Editorial: Company giving needs a new lease of life

The latest figures show corporate contributions have stalled would benefit from greater transparency, writes Stephen Cook

Stephen Cook
Stephen Cook

There are many companies that contribute generously to charities and their local communities, not least because they understand how doing so can improve their reputation and therefore their commercial success. Third Sector highlights what they do in our fortnightly Business Partner column and our annual Business Charity Awards.

The Company Giving Almanac 2013, recently published by the Directory of Social Change, confirms that a handful of companies are very generous, with the financial services, utilities and consumer services industries contributing about 0.7 per cent of their pre-tax profits. But this is well short of the 1 per cent contribution regarded as the gold standard, and the almanac says that other industries give as little as 0.1 per cent of profits.

Overall, it estimates that company giving now totals between £700m and £800m - about 2 per cent of the voluntary sector's income - and has not increased meaningfully in a decade. "Corporate philanthropy is far from dead, but it may need a new lease of life after the recent economic difficulties," it concludes. That's a tactful way of putting it.

The most forceful recommendations concern transparency: too many companies inflate their giving figures by including overheads, unmatched payroll giving and donations by customers. The almanac also urges companies to engage properly with charity partners and beneficiaries about what they really need from the relationship, which might not be having the same wall painted again by the same team of highly qualified accountants. And it warns against "charity-washing", reminding the sector to avoid being used as a kind of "PR detergent" to remove the stains on a company's reputation: charities should be more demanding in their relationships with corporates, it says.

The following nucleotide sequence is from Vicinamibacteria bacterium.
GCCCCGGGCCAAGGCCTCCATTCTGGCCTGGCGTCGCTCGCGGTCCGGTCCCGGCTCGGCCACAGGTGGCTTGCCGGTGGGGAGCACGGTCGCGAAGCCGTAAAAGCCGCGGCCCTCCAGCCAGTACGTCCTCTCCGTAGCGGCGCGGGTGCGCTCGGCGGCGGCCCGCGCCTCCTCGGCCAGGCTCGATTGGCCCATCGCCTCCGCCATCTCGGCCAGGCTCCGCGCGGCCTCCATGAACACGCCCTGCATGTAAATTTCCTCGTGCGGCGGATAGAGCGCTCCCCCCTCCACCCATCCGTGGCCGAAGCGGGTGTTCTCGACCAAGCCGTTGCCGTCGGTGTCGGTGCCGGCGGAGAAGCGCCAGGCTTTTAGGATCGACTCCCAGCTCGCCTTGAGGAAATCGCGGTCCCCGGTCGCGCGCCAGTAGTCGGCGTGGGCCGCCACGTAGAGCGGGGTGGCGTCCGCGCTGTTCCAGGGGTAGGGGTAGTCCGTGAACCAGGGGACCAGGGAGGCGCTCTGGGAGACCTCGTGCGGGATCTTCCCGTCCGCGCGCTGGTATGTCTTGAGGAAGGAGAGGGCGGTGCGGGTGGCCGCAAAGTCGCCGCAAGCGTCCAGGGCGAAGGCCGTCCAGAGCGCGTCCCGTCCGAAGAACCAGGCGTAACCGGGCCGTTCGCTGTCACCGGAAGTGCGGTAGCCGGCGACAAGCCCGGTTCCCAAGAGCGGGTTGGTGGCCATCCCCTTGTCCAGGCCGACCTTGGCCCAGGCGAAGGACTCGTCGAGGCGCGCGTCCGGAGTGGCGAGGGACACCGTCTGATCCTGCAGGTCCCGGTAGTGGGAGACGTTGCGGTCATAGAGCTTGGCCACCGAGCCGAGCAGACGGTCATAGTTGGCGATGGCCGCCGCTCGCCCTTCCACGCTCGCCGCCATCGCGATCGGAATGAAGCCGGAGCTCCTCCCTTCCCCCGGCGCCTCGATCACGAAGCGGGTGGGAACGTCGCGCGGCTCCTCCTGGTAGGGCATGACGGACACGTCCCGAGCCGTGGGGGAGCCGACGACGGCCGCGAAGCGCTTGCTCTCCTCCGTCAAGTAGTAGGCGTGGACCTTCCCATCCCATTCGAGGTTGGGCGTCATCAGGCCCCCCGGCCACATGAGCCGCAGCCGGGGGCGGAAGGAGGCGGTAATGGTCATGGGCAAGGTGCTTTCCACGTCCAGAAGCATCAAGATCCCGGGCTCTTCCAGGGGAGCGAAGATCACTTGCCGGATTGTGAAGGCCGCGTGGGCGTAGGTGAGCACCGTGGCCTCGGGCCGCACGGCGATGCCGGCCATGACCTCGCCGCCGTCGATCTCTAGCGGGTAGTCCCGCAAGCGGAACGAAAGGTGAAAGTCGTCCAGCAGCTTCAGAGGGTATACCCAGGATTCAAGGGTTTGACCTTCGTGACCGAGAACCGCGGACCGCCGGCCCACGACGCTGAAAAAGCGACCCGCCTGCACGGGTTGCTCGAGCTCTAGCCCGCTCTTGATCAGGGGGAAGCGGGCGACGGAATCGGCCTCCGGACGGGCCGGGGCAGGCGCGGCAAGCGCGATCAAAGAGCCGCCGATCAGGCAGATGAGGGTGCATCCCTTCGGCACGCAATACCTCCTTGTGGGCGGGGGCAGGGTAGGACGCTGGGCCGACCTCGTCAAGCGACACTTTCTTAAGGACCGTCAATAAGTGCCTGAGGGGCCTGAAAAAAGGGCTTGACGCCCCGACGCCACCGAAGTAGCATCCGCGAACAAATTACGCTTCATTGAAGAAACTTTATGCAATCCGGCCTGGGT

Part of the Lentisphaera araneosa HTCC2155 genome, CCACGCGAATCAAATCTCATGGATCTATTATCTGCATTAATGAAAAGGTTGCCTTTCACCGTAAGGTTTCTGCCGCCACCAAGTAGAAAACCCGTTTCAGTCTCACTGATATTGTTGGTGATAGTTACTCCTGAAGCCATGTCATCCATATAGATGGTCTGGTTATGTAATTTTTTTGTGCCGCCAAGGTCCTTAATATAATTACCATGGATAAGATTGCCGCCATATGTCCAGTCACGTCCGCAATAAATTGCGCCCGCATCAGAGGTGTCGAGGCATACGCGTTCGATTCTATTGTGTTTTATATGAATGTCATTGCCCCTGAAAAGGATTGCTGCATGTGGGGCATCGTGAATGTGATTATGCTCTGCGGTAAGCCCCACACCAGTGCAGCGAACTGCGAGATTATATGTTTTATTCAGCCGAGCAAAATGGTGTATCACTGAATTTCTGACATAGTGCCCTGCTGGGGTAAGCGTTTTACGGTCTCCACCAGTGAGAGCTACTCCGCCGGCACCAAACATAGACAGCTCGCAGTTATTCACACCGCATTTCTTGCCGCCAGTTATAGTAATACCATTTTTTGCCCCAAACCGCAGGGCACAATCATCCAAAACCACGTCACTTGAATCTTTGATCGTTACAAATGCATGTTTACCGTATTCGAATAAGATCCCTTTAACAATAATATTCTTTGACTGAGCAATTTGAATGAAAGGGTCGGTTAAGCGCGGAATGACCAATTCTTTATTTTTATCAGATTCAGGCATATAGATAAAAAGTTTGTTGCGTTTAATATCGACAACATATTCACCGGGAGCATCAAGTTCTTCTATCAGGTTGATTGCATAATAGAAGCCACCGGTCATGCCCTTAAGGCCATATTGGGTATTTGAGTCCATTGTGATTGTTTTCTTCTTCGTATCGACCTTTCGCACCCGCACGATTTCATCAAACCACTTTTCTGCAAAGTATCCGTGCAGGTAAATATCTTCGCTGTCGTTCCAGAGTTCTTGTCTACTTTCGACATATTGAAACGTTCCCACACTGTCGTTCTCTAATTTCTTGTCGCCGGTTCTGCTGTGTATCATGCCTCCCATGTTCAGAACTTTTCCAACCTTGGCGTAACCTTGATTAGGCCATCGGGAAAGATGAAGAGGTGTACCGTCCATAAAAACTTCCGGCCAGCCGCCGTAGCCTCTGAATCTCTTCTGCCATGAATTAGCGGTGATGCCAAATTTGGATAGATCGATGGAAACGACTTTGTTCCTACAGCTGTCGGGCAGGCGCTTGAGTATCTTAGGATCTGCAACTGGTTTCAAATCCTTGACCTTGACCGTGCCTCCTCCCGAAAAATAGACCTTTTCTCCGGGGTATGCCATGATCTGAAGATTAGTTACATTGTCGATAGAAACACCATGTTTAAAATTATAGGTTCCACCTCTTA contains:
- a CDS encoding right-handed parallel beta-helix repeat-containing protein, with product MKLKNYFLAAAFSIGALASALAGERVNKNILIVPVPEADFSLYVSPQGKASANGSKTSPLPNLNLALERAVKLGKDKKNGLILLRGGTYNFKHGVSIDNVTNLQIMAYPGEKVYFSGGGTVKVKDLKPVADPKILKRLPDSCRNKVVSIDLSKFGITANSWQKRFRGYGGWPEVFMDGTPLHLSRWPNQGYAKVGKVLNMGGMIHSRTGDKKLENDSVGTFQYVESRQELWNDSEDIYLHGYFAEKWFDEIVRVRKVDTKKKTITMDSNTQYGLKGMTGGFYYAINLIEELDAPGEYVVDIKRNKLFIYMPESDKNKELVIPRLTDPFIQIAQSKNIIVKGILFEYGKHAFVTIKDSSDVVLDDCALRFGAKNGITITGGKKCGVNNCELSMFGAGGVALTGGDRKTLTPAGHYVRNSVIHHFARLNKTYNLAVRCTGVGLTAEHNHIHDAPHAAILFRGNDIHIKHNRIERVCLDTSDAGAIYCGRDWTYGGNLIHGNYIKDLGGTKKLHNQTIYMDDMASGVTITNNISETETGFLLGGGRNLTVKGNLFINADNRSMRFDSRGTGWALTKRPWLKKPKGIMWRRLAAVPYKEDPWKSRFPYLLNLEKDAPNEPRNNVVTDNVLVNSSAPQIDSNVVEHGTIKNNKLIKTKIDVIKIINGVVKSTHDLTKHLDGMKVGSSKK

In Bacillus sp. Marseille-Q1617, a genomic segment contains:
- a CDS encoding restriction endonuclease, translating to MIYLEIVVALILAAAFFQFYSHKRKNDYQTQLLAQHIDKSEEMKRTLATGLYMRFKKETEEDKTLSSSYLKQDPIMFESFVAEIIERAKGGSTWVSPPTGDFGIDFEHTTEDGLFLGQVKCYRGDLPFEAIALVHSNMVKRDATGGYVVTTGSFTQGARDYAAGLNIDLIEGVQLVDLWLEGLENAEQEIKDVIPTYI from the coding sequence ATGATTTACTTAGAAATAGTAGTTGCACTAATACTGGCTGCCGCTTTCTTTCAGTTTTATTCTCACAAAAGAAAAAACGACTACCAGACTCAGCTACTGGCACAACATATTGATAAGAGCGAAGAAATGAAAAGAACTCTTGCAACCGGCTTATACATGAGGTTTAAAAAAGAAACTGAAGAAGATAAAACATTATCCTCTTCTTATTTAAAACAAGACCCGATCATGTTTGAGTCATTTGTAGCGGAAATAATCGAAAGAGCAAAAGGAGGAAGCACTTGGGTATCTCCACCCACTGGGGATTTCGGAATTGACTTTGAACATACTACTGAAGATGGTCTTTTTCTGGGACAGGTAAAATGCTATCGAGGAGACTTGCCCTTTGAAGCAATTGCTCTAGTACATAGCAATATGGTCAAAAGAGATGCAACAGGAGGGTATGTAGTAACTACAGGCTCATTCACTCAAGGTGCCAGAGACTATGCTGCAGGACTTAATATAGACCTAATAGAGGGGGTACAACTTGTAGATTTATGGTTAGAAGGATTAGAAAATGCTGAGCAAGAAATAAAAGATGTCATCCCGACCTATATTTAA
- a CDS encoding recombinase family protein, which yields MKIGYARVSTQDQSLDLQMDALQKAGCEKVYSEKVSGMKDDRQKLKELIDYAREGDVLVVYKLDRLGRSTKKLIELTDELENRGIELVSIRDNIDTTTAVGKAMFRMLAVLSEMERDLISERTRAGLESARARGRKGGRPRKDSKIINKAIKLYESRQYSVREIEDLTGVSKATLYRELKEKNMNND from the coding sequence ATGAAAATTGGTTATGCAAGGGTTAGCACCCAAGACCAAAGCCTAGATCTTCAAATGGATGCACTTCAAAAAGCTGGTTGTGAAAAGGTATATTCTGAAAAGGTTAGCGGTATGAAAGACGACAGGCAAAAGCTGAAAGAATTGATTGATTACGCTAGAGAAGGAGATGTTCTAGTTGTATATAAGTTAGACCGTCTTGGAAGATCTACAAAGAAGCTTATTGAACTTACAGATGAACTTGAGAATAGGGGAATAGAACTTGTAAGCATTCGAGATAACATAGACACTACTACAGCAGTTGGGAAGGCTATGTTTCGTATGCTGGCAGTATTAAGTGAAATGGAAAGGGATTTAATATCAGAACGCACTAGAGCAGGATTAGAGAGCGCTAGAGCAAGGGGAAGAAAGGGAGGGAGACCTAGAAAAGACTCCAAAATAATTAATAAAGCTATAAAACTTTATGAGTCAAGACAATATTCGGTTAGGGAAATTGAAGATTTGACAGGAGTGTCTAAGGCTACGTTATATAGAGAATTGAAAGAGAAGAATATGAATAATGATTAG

The inescapable message is that companies could and should increase their contribution, and the government's new consultation on corporate social responsibility should help. Meanwhile, The Company Giving Almanac should be required reading in company boardrooms and CSR departments.

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